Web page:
Alph Status Update 2019-06-08
A new baby, a decent amount of work, and an esoteric coding project ate-up most of my time in 2018. Sure, I sprinkled a few commits into the Alph Git repositories last year, but the project mostly idled. Nevertheless, I'm optimistic for some forward momentum in the remaining part of 2019. Here's what's cookin':
There are currently 64 postMessage() calls in Alph.js. I want there to be zero.
When I first wrote the Docuplextron in 2016, I wanted to use Shadow DOM for scoping and encapsulation of document/composition panes, but the browser support wasn't quite there. In the meantime, I implemented a very baroque mechanism using iframes and postMessage() calls. I have never liked doing things this way. It has some capability advantages over Shadow DOM, but it introduces so much overhead in both code and design complexity that it has had a deterrent effect on my development efforts. It's 2019 now, and Shadow DOM has good browser support. So, the first big to-do on my list is to excise all of the iframe/postMessage() garbage from the software and proceed with Shadow DOM – which is what I wanted to do in the first place.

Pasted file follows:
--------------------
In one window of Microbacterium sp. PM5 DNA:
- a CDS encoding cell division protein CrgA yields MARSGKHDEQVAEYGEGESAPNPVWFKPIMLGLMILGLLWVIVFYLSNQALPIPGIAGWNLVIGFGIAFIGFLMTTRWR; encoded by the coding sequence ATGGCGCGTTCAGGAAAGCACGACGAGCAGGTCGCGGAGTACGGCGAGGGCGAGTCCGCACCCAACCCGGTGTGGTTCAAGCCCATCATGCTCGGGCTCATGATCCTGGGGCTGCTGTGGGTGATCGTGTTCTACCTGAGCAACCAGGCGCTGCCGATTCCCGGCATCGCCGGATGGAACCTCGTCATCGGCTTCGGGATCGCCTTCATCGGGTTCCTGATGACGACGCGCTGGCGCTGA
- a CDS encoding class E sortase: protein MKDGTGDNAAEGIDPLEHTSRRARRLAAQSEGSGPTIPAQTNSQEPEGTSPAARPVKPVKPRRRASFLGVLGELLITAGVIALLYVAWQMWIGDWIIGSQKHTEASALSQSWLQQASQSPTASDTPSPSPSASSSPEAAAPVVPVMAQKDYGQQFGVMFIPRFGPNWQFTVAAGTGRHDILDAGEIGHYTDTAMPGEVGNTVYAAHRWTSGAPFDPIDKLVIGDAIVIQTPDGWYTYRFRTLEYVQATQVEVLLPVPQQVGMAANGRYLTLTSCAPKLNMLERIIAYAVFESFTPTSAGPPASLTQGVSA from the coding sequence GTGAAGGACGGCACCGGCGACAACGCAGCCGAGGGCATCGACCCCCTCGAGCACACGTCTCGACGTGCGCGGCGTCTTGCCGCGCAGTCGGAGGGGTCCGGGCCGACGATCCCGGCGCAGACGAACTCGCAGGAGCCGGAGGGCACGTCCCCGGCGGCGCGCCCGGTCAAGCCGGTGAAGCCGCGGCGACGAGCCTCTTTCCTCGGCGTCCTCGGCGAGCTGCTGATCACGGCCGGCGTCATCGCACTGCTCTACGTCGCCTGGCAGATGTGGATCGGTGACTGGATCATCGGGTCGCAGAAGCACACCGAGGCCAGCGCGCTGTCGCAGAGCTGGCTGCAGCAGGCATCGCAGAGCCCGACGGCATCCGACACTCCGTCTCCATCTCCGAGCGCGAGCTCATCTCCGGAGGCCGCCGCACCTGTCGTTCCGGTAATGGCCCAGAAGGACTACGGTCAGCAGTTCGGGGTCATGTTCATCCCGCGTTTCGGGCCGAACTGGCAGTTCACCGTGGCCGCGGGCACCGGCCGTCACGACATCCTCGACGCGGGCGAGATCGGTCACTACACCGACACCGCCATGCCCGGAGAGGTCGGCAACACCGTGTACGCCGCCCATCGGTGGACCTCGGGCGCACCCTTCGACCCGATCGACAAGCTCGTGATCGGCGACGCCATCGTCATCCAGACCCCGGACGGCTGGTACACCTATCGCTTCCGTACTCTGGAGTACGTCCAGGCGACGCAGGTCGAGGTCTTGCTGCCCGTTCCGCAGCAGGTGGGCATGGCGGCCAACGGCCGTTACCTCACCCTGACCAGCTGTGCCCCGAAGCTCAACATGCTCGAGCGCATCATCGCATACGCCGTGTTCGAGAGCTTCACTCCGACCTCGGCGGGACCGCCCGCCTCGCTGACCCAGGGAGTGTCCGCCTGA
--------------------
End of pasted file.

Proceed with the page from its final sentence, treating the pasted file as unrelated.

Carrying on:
Next, the Docuplextron currently uses the Web Storage API (Window.localStorage) for storing all of its data (workspaces, composition and text fragments, etc.). Since the software is being written as a Web Extension and not a Web-based app, it would behove us to use the Web Extension storage API (storage.local) instead. Storage limits will be larger, data won't be scoped to domains, and the few other perks of that API are worth taking advantage of. This should be a relatively straightforward code change.
Linking has been the trickiest part of this system to put together, and I've re-designed it time and time again. I think that I've finally settled on a data model that is maximally flexible, sensible, and standards-compliant. Now I just have to implement it. A lot of the guts are there in the Docuplextron already, they just have to be modified to conform to the latest design.
Beyond that, There's a perpetually-growing list of features and tools that I would like to add to the Docuplextron before announcing anything like a preview release, but before I can dig into any of those goodies, the aforementioned key overhauls must be taken care of.
1. Can I even call it my design? It's just named RDF graphs. Completely general, entirely standards-compliant – I'm simply making use of what's already out there and well-established, but in a novel application. That's been kind-of the modus operandi for this whole project, I guess.